|Title||Report of the 6th Tanzania joint annual health sector review|
|Publisher||Health Sector Reform Secretariat, Ministry of Health|
|City||Dar es Salaam|
The 6th Annual Joint Health Sector Review was concluded successfully at Kunduchi Beach hotel, between 4th and 6th April 2005. It was preceded by a Technical preparatory meeting, held at Belinda Hotel. This year’s was the largest Review yet, with over 200 participants. As well as government and donor representatives, the meeting was attended by a variety of civil society and NGO representatives. The Honourable Minister of Health opened the meeting. Judged by the milestones, performance over the last year has been mixed. The advent of the Joint
Rehabilitation Fund, the successful integration of Health into MKUKUTA, the scaling up of AIDS Care and Treatment and a steep budget increase (FY2004/5) were all registered as achievements. However, little if any progress was achieved in tackling the Human Resources crisis. The meeting resolved to address the issue with renewed commitment and urgency. A good deal of quantitative data was presented at the meeting, including the State of Health report, the updated health sector performance profile, and the ten-district study. In most respects these reports point to improvement in health service delivery between 2000 and 2003. The major areas of concern were maternal health services and child malnutrition – neither of which seem to have made any improvement over the last 2 decades. Weaknesses in the routine information system mean that data for 2004 is still patchy. Public Private Partnership was the theme of the technical review this year. The clearest message emerging in plenary was the need to replace the current government subsidy to faith-based providers by a service agreement, linked to outputs. Another resonating theme was the need to expand the opportunity for NGOs (including FBOs) to participate in health planning and management at district level. More generally, there was a commitment by both public and private stakeholders to deepen their collaboration. The recommendations of the Technical Review extended well beyond these themes. A good start has been made with the rehabilitation of district health infrastructure. This is expected to accelerate in the year ahead. Participants called for a holistic approach towards prioritisation and effective monitoring of implementation. The Honourable Minister called for a new approach and renewed urgency in tackling the human resources crisis. The challenges and the priorities are clear enough. But the shared commitment of MOF, PO-PSM, PORALG and MOH will be needed in order to move forward. A cabinet paper was seen as one way to secure this joint commitment. The financing situation for Health has improved markedly. The PER demonstrates a 33% nominal rise in health budget between 2003/4 and this budget year. FY2005/6 will witness a further steep increase. This good news is tempered by the fact that payroll expenditure is not keeping up with “other charges”, and central government expenditure is expanding much faster than local government. Even these increases are not sufficient to cover the requirements of the health sector. A T. Shilling 167 billion resource gap was documented by the MOH. New financial commitments continue to come on stream, often initiated by short-term donor funding. Moreover, a substantial portion of new money coming into the sector is tightly earmarked. Flexible, discretionary resources remain highly constrained and tough choices on resource allocation will have to be made. Detailed discussion of health financing in general, and user charges / CHF in particular, was deferred to the Health Financing Workshop due in early May. A new set of Milestones, some of them carried over from last year, was debated and concluded after the meeting. These are reproduced in Table 7.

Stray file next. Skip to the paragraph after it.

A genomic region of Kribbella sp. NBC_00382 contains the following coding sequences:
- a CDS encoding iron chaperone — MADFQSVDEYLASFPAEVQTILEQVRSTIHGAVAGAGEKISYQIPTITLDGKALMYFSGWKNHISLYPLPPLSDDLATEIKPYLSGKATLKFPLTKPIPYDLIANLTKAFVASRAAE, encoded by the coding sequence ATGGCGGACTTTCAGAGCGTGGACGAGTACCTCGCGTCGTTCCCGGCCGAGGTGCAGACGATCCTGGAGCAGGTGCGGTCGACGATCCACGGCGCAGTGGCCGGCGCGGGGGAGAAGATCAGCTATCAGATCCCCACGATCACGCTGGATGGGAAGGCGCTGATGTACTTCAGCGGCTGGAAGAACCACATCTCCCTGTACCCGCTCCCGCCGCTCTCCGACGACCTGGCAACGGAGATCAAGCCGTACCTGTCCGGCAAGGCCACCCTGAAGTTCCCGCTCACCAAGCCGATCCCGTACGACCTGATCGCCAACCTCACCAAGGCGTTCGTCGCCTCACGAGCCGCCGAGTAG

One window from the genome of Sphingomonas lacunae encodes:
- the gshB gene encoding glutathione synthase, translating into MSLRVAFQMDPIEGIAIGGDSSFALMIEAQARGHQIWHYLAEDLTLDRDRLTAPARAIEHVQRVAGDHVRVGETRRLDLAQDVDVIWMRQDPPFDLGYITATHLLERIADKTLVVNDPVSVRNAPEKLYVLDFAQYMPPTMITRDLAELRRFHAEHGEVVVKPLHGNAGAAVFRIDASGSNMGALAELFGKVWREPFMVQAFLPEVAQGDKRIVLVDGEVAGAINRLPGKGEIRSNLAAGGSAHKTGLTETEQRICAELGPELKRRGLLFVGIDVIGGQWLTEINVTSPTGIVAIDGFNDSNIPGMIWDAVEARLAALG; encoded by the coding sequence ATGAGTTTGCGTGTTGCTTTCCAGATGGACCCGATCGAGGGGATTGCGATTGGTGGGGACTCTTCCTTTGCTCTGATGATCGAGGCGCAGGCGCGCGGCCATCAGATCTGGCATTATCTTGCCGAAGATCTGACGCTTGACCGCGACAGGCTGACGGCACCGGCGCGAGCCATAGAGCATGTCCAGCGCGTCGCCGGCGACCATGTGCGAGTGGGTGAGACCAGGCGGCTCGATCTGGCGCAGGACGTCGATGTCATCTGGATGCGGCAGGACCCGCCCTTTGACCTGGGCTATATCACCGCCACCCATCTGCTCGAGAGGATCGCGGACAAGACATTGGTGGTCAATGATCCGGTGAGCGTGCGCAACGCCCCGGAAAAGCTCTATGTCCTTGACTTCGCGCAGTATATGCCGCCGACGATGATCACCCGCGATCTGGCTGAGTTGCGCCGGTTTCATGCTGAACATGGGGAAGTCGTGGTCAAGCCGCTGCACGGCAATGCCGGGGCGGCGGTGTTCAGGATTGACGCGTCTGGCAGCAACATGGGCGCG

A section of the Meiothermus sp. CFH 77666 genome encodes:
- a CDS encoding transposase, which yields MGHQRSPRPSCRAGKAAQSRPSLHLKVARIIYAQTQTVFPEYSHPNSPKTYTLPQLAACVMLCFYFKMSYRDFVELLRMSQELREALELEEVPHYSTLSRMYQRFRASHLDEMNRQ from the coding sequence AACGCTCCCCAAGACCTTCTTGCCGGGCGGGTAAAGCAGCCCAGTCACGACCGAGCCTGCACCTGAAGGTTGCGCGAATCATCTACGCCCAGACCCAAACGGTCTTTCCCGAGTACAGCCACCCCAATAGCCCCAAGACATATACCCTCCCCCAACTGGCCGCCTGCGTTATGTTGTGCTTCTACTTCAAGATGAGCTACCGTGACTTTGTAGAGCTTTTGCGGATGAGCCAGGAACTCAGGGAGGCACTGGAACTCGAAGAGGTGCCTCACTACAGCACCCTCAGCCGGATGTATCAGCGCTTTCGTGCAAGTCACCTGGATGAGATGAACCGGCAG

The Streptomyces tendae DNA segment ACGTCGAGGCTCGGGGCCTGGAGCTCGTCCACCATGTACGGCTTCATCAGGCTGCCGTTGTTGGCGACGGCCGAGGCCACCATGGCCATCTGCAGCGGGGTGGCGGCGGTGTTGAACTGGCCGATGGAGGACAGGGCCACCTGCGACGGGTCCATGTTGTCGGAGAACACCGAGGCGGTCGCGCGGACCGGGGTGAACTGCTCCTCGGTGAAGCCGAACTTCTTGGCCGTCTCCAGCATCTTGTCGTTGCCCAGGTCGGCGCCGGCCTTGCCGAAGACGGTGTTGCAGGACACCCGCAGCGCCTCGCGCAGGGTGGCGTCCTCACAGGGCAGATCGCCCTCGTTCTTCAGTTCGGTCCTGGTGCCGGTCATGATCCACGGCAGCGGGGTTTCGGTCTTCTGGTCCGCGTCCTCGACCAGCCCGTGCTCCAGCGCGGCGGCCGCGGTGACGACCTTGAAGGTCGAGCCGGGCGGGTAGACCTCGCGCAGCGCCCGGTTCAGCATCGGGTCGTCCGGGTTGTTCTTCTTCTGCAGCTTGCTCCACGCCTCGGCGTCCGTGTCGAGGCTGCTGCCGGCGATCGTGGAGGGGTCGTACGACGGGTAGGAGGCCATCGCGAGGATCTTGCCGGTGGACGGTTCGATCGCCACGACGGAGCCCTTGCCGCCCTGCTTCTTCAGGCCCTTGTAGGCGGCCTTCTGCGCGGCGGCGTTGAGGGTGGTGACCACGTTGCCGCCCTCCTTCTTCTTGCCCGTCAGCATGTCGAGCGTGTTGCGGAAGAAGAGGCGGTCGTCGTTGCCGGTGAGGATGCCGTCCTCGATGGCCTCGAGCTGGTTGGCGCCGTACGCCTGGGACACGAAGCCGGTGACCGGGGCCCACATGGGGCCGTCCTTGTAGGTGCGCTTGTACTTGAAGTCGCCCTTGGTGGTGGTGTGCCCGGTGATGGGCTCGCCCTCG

|»||Tanzania - Demographic and Health Survey 2004-2005, Tanzania|